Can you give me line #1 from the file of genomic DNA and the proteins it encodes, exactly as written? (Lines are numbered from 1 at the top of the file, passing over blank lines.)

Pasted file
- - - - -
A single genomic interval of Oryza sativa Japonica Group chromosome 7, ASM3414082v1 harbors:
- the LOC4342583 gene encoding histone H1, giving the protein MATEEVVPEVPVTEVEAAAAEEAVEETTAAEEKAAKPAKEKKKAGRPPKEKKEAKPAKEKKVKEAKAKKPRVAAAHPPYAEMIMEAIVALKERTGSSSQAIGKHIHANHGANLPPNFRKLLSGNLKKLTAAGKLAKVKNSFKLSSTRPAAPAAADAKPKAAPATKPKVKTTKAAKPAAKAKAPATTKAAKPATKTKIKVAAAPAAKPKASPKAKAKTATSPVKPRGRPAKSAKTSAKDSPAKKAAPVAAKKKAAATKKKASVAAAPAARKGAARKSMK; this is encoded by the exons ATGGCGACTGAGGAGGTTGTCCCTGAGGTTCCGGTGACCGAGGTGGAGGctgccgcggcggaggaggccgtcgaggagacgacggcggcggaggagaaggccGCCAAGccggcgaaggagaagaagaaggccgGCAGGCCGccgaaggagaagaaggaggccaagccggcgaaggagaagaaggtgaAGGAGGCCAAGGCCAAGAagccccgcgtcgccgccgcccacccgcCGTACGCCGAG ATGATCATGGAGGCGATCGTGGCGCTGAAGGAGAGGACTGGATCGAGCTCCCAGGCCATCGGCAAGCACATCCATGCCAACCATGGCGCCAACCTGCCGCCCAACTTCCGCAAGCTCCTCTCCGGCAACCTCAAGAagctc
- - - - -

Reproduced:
A single genomic interval of Oryza sativa Japonica Group chromosome 7, ASM3414082v1 harbors: